Evil acts | Inquirer Opinion

Evil acts

/ 12:30 AM May 12, 2017

For many of us stunned by the Associated Press report on “webcam sex tourism” involving infants and children, David Timothy Deakin is the closest thing to the face of pure evil. “Why is everyone asking about children coming into my house?” Deakin asked on the day he was arrested. The answer lay in what the National Bureau of Investigation found in his two-bedroom townhouse in Mabalacat, Pampanga, which he had turned into a cybersex den: “children’s underwear, toddler shoes, cameras, bondage cuffs, meth pipes and stacks of hard drives.” Inside his computer “were videos and images of young boys and girls engaged in sex acts.”

The AP report noted: “Even as police burst in, Deakin was streaming illicit content through the anonymous Tor network.” All together, the raiders found 30 hard drives, a tablet with 4,000 contacts, and a computer with “another 13 networked into it, from servers he said were around the world.”

Confronted by investigators with a picture of several children he stands accused of abusing, he was described as responding in this way: “Shrugging, he said one of them was probably a few doors away with her cousin. Minutes later, two girls, 9 and 11 years old, were rescued by police.”

The lack of care, the sense of dissipation, sharpens our outrage, but even if Deakin had been well-mannered and well-groomed, the enormity of the crime he is charged with cannot be disguised. Children and infants are being sexually exploited; this abuse is not merely criminal but evil.


And it is a growing problem around the world. Unfortunately, the same set of conditions that attracts legitimate tourists and businessmen to the Philippines attracts the illegal ones, too, as the AP noted: In our country, English is widely spoken, internet connectivity is increasing, international cash transfer systems are available. Combine that with persistent poverty, and we can understand why the Philippines is one of the top destinations of webcam sex tourism in the world.

The National Center for Missing and Exploited Children, started by the US Congress in 1984, maintains a hotline for tips about children at risk. According to the AP, “The proliferation of crimes, along with new mandatory reporting, led to 8.2 million reports” or tips coursed through the hotline last year—compared to 8.3 million in the preceding 17 years. In the US Federal Bureau of Investigation’s estimate, about 750,000 child predators are online at any one time. And because of the set of conditions cited here, most of the prey are young, very young, Filipinos.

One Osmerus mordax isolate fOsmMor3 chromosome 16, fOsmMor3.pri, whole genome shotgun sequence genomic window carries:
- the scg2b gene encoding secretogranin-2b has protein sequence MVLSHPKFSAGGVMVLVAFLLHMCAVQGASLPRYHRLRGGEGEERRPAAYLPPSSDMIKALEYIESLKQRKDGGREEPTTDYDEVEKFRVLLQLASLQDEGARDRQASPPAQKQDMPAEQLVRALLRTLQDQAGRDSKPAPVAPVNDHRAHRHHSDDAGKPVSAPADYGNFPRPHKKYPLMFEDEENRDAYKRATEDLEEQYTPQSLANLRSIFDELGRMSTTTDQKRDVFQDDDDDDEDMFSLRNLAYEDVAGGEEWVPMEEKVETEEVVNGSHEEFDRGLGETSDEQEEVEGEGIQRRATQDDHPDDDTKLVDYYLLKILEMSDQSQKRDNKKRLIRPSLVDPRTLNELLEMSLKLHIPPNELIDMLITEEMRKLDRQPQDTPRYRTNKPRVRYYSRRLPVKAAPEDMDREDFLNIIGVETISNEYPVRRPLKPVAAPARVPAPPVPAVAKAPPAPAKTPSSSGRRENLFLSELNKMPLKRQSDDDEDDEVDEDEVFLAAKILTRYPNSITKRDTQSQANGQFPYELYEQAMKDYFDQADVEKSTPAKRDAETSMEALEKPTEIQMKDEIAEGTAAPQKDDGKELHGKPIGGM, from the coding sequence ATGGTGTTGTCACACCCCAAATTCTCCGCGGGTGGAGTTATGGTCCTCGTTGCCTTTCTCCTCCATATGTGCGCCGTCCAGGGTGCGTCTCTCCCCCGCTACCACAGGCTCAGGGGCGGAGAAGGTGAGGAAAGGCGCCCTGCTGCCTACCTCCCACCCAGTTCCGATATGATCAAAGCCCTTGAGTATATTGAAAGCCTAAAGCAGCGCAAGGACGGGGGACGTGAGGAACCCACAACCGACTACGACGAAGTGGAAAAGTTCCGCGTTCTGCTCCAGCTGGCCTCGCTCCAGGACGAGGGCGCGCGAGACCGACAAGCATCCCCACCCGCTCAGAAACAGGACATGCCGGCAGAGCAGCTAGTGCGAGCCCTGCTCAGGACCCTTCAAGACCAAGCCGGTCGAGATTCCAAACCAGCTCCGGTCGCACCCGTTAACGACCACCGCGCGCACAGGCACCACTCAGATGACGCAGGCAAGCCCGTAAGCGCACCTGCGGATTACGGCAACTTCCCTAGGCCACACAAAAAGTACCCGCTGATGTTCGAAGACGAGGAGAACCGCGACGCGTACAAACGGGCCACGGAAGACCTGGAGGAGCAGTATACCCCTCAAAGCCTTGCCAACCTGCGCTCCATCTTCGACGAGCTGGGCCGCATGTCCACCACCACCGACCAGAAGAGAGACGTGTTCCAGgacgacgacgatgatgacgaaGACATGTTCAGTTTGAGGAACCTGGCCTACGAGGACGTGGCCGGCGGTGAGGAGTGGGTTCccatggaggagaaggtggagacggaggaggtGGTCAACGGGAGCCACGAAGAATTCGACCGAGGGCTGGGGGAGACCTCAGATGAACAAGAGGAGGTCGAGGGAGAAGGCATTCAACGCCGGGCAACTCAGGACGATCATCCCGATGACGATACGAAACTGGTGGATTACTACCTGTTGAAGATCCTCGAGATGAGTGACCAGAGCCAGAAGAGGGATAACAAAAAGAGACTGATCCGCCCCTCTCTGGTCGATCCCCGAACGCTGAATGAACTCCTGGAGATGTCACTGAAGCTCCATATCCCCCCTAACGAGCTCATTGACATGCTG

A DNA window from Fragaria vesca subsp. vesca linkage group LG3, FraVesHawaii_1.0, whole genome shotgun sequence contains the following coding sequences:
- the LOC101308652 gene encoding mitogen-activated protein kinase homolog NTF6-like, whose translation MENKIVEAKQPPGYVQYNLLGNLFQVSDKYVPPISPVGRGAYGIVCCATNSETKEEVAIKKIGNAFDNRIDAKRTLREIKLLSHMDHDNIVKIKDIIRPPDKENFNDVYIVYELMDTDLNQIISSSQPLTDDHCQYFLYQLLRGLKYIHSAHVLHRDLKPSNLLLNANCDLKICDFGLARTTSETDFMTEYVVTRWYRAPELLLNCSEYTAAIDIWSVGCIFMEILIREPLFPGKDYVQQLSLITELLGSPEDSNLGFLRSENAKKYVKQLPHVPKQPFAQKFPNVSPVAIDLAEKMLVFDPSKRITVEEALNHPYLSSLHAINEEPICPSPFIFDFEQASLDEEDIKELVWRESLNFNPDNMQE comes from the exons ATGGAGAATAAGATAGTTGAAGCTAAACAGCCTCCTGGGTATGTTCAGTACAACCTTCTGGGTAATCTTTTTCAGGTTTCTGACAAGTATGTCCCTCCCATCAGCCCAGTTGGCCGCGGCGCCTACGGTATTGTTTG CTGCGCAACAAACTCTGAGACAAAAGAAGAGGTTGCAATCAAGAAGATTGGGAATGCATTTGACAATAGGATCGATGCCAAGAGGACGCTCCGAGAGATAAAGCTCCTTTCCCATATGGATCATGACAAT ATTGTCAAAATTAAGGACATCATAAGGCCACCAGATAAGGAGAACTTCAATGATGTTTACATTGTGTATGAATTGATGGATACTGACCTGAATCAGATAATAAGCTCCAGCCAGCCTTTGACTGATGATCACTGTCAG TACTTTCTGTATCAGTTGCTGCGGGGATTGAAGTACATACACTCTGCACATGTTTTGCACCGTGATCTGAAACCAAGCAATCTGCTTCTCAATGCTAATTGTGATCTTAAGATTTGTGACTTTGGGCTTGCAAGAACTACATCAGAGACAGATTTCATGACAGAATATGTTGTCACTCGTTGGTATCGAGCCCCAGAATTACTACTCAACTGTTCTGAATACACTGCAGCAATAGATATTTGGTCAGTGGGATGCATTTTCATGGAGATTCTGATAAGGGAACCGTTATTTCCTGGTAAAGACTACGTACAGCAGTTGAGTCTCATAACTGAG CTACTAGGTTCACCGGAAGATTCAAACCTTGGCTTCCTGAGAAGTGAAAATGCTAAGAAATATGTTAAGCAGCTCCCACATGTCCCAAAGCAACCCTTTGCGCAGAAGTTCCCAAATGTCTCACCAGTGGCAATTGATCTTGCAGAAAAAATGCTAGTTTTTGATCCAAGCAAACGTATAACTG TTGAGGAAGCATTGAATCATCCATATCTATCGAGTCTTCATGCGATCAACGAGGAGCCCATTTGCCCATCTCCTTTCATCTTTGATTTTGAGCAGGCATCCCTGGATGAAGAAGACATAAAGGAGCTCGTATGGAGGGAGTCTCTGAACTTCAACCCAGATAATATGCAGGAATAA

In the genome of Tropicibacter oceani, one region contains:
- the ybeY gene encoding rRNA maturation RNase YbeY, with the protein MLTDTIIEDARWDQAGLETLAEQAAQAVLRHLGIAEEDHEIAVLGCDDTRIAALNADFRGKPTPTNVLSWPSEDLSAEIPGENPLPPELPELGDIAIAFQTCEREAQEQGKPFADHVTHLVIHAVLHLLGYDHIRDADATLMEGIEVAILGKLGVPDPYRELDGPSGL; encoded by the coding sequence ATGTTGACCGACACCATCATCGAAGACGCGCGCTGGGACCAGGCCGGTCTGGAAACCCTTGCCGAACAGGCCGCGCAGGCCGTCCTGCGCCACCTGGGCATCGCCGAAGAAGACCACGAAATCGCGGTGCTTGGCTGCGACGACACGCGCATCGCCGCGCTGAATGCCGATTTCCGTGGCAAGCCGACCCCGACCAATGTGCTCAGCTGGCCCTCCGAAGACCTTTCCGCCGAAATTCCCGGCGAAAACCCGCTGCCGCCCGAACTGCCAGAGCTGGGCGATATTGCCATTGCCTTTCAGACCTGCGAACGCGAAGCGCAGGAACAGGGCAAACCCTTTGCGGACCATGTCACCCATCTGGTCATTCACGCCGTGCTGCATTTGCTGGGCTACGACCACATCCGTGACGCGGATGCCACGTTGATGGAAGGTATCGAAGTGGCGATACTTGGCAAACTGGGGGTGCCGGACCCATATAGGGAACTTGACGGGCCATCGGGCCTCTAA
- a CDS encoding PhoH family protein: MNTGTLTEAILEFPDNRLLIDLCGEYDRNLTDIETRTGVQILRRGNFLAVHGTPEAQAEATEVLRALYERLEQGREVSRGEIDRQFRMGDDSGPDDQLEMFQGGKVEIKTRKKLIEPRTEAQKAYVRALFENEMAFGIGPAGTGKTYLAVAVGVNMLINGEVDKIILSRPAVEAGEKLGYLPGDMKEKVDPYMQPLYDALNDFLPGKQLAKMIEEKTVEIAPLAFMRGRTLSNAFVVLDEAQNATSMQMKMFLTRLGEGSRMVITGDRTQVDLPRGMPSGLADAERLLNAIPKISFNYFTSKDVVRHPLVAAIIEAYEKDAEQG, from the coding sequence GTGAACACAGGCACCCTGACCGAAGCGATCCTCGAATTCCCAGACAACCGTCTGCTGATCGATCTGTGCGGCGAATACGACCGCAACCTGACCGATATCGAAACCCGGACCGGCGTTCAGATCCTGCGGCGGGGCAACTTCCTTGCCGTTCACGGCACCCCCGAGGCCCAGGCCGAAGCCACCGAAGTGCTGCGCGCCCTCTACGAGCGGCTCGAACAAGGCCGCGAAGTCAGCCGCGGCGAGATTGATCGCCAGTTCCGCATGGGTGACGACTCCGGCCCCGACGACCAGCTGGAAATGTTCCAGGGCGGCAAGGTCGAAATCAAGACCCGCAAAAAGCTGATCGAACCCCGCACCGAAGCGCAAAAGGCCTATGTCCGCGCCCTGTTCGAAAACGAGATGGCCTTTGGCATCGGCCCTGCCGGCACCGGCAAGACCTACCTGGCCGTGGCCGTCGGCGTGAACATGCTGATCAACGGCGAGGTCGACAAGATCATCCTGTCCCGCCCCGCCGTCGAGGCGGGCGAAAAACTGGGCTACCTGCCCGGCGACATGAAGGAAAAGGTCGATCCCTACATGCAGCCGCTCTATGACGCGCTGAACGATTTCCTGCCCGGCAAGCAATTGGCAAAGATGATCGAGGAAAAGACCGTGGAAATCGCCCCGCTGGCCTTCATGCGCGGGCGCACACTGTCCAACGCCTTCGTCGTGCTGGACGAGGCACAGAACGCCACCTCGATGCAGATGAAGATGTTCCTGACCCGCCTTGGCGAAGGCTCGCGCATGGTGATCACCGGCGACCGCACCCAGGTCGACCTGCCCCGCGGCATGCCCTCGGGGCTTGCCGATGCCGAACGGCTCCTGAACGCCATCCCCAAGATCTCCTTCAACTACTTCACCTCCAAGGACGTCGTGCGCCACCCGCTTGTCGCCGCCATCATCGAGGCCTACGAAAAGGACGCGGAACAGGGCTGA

“Deakin’s arrest on April 20 shows one of the darkest corners of the internet, where pedophiles in the United States, Europe and elsewhere pay facilitators in the Philippines to sexually abuse children, even babies, directing their moves through online livestreaming services,” the AP reported.

Law enforcement agencies in several countries are cooperating to stop both the online viewers and the providers. Raids are being conducted more frequently.


What can be done to help the work of the NBI, the FBI, and the police?

We can, in our own individual way, help create or spread greater awareness of the threat of technology-enabled pedophilia. We must be more conscious of any unseemly use of cellphones or cameras or computer networks. We must cooperate with the authorities should they require our help.


Not least, we must report any suspicious activity. A neighbor of Deakin’s was distraught after the raid confirmed her worst fears. “Oh, I pity those children,” she said. At the same time, she confessed to the AP that she wondered whether she could have done more to prevent more abuse, or to intervene.

That was truly the heartbreaking part. Other people had noted the unusual number and frequency of children visiting Deakin in his house. One housekeeper who complained about not receiving her wages also wondered “what he was doing with children in the bedroom with the door closed.”

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On red flags like these, we all need to sound the alarm.

TAGS: Child abuse

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